|Royal Wedding anyone?|
And now for something completely different! I can safely say that the only thing "Flare Path" has in common with "Betty Blue Eyes" is the era in which it is set (although "Flare Path" takes place in 1942, in the thick of the war). The manner in which the story is told, and the story itself, couldn't be more different.
"Flare Path" takes place at the Falcon Hotel, just around the corner from a RAF air base, in which several members of the RAF are preparing to spend the weekend with their wives. Before they arrive, Hollywood film star Peter Kyle turns up at the hotel and it soon becomes clear that something has been going on between him and Patricia, an RAF bomber pilot's wife. The play covers the following two days in which people arrive and depart, many events occur, including a dramatic and emotional climax that no one could have predicted. Sorry for being so vague, but if you intend to see this play I would be horrified if I spoilt a single moment for you! It really gives the audience member the most heart wrenching, beautiful and intense experience, so I don't want to elaborate in case my telling you the ins and outs would take that away from you as a viewer! I'll just say that if you can get through the play without both laughing out loud and crying your eyes out you're a better man than me :)
|Beautiful Sheridan Smith|
I have to say that the star of the evening for me was Sheridan Smith. Playing Doris, a normal East Ender who has become a Duchess through marriage to Polish Johnny Skriczevinsky, she breathes life into the play, presenting a character who is instantly likable and relatable. Her look on the bright side attitude must have been one shared by many woman of the era, particularly those with spouses in the force. She is commented on as being "very brave", to which she replies: "Brave? Oh no, I'm just ready." You can imagine these words being a mantra for thousands of wives of the time. Smith portrays an entire generation of wives of the armed forces and does so with grace, humour and heart, I simply couldn't fault her. Her relationship with her husband (played by Mark Dexter) was particularly beautiful, as they communicated with difficulty, her very colloquially and him in broken English, and yet they always understand each other where it really counts. (Incidentally, this play was so riveting that I didn't just sit there admiring the costumes, but Sheridan Smith did have the best outfits by far, I mean just look at the beautiful red outfit with the gorgeous dress clips! *swoon!*)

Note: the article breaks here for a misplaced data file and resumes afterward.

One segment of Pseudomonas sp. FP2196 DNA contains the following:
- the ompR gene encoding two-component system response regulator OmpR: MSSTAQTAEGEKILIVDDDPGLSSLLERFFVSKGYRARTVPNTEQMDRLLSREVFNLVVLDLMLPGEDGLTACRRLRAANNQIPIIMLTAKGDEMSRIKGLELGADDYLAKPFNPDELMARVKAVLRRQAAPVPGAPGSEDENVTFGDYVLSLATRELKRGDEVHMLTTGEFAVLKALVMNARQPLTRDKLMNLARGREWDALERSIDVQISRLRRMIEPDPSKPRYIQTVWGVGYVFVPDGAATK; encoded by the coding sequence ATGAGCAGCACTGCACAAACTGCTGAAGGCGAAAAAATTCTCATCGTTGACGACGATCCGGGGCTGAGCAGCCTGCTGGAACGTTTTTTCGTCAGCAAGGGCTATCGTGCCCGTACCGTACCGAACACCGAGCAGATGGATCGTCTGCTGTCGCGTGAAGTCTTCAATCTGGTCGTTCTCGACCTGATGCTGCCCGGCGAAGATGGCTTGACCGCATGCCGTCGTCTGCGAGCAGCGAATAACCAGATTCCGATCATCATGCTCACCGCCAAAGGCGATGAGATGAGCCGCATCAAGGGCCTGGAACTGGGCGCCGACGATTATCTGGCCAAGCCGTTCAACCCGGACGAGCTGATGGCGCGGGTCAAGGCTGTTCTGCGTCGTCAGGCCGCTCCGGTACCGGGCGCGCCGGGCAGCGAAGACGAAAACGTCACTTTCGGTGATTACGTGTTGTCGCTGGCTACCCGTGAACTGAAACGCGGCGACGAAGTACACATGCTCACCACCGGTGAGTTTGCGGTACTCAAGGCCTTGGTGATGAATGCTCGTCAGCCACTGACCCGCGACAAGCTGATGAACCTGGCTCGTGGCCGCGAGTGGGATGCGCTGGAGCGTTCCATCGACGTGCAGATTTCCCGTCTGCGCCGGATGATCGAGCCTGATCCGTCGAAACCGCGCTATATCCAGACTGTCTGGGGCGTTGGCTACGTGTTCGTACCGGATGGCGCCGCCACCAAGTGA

|Mark Dexter and Sheridan Smith|
Of course the main story line is a love triangle, a will-she-won't-she kind of deal, but "Flare Path" is so much more than this. I found that I was not focusing on this story at all, I was rather fixated on the lives of the men of the RAF. This play really gives the audience member a peek into what it must have been like for the men who fought for us in the Second World War. We get a taste of how these men behaved around their friends and family - comforting those around them, caring for civilians even outside the battle field - and with their fellow RAF members - the camaraderie and brotherhood they shared - but we are also given a glimpse of the terror that must have filled so many fighters every time they were called out. We are given a look at World War Two that is extremely personal and therefore extremely poignant. Perhaps the strongest portrayal of this kind of emotion is given by Harry Hadden-Paton as Teddy, in an intense exchange with Sienna Miller as Patricia.
|Sienna Miller and Harry Hadden-Paton|
Unlike "Betty Blue Eyes", "Flare Path" does not just play on a feeling of WWII nostalgia with a bit of fun and kitsch, it gives us a very real look into real lives of real people and therefore it produces a very real response from it's audience. You can really tell that this piece was written in 1941, actually during the period in question, because every speech and reference has the weight of real people's hopes and fears for the future. Unlike "Betty Blue Eyes" this is not new theatre, and it shows in the best possible sense. This play is so moving I really cannot explain, you literally feel like you have been transported to another time and are living these people's lives with them. If you are looking for a real WWII experience then you will love this play. It's practically perfect in every way. See it and then let's talk about it ok? :)
|Flare Path = Perfection|
So there you have it, two very different pieces of WWII themed theatre, each brilliant in their own ways. I would recommend both of them for different reasons - "Betty Blue Eyes" for some nostalgic light hearted fun, "Flare Path" for a perfectly delivered WWII experience - but I would recommend them both wholeheartedly. If you are in London in the near future then see these shows, believe me you will not be disappointed!
Do let me know if you do see either of the shows, I'd love to discuss them with someone :) But for now, Happy Easter and I hope everyone in the UK is enjoying the bank holiday weekend!